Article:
Senior Petition Trustees Left Out of Leadership Positions

From the Daily D:

“It is our expectation that the new committees of academic affairs, alumni relations and student affairs will allow the board to get closer and have more touch points with three of our most important constituencies,” Haldeman said. “We felt these committees would allow more frequent and better interaction and communication between the board and those specific constituencies.”

It is notable, however, that none of the three announced committees is chaired by a trustee who was elected to the board as a petition candidate.

In addition, none of the former petition candidates chair any committee or serve on the governance committee, the sub-group which was responsible for recommending the recent controversial changes to the board’s structure.

“We have been assured that there is an open process of making committee assignments, and alumni have expressed the opinion to me that they find that hard to believe if none of us, even senior petition trustees, are put in positions of authority,” Stephen Smith ‘88, who was nominated by petition, said. “I take Chairman Haldeman at his word: I am junior, I am just learning the ropes, but eventually, I would hope that if I work hard and earn the confidence of my colleagues, that as a trustee elected by petition I will have the opportunity to head up a committee or serve on the governance committee.”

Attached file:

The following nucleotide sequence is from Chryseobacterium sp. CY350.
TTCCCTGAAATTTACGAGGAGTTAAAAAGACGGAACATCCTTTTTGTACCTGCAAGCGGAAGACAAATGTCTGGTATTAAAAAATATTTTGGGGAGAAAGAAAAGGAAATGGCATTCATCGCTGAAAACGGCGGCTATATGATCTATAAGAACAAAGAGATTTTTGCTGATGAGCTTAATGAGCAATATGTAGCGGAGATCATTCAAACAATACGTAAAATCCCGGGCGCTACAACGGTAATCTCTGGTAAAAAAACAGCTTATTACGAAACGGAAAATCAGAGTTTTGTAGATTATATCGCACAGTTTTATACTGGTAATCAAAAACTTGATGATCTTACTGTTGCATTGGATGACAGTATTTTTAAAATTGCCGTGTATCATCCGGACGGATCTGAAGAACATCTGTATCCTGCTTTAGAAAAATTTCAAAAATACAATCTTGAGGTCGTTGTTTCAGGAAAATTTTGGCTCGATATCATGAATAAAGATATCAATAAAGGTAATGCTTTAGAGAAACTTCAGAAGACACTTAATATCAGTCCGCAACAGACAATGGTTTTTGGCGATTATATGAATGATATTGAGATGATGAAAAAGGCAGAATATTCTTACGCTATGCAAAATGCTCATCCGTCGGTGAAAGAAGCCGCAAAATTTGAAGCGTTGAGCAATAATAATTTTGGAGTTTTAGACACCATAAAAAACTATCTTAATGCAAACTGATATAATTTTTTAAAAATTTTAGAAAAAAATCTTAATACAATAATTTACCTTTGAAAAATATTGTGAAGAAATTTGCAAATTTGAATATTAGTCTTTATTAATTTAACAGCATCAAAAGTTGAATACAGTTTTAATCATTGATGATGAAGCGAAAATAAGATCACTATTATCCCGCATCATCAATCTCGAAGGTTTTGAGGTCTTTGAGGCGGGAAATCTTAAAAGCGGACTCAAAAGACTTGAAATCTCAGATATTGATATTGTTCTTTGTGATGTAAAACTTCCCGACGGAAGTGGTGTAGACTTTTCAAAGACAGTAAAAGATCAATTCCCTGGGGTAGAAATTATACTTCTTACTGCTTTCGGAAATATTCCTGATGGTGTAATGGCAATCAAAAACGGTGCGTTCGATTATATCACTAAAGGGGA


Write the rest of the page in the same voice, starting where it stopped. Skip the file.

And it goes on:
While Haldeman was not available to comment on the committee assignment process following The Dartmouth’s interview with Smith, Roland Adams, a spokesperson for the College, said in an e-mail that “the Board’s committee assignments are made at the September retreat and are generally based on expertise and seniority.”

According to the board’s website, two trustees elected to the board in the same year or after the former petition candidates have leadership positions on the board.